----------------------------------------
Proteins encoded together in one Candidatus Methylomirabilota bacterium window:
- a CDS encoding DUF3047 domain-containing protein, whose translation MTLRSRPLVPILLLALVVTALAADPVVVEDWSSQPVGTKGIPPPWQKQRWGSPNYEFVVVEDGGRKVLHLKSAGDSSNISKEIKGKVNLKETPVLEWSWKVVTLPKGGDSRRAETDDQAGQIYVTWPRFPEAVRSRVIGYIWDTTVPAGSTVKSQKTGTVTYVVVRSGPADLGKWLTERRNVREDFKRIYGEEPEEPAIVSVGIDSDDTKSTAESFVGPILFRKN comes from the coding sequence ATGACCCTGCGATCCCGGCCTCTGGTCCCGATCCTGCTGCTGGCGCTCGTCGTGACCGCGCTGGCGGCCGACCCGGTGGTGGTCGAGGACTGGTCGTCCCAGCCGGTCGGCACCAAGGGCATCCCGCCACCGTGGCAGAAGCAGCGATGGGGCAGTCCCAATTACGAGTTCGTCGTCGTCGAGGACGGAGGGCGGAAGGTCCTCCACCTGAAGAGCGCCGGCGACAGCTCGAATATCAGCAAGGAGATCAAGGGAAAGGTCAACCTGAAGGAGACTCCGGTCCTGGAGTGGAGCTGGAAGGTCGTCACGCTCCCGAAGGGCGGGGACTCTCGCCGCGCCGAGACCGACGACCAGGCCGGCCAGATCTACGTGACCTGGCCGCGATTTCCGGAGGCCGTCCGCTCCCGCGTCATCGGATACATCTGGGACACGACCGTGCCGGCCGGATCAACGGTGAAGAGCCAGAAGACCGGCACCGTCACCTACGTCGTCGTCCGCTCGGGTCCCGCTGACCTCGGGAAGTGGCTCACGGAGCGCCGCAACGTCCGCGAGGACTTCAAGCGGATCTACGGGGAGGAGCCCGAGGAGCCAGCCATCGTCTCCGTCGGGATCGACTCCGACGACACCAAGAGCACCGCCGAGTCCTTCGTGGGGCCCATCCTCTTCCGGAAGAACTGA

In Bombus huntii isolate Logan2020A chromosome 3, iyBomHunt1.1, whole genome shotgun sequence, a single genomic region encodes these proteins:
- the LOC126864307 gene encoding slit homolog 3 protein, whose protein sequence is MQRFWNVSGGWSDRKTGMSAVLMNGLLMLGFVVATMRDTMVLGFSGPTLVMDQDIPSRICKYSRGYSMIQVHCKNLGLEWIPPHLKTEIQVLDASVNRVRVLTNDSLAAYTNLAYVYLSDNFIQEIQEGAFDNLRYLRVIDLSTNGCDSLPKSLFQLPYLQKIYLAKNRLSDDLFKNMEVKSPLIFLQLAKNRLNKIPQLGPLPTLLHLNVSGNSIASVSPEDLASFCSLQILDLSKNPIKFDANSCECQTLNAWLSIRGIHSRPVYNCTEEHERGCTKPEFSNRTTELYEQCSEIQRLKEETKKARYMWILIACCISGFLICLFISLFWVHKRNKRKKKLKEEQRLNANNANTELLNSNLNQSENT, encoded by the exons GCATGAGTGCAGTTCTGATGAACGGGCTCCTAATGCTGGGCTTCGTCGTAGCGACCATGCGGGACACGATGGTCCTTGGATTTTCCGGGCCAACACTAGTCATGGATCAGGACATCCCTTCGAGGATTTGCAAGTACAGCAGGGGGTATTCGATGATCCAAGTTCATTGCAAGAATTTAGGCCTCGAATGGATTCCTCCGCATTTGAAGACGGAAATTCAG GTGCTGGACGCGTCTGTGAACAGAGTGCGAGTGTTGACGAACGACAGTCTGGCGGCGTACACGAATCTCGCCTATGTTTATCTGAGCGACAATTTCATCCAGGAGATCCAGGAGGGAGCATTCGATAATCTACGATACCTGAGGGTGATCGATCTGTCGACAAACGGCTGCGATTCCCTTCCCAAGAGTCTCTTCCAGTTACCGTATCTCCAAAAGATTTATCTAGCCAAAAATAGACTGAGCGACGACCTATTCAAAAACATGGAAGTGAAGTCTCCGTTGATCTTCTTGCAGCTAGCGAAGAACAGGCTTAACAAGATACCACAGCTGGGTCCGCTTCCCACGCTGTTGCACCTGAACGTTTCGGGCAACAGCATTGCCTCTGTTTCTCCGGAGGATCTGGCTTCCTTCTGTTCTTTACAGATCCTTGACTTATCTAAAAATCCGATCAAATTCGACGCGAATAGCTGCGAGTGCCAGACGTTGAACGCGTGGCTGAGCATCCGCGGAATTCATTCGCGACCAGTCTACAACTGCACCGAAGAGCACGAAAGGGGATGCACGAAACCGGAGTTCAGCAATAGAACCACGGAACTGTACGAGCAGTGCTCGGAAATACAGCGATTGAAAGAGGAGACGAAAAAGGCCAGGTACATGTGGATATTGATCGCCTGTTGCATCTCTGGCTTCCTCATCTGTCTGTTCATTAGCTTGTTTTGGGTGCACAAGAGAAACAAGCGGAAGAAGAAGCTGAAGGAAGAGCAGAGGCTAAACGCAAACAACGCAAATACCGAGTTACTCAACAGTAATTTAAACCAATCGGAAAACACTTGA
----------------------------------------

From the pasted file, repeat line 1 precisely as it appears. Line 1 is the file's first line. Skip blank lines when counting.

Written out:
Proteins encoded together in one Candidatus Methylomirabilota bacterium window: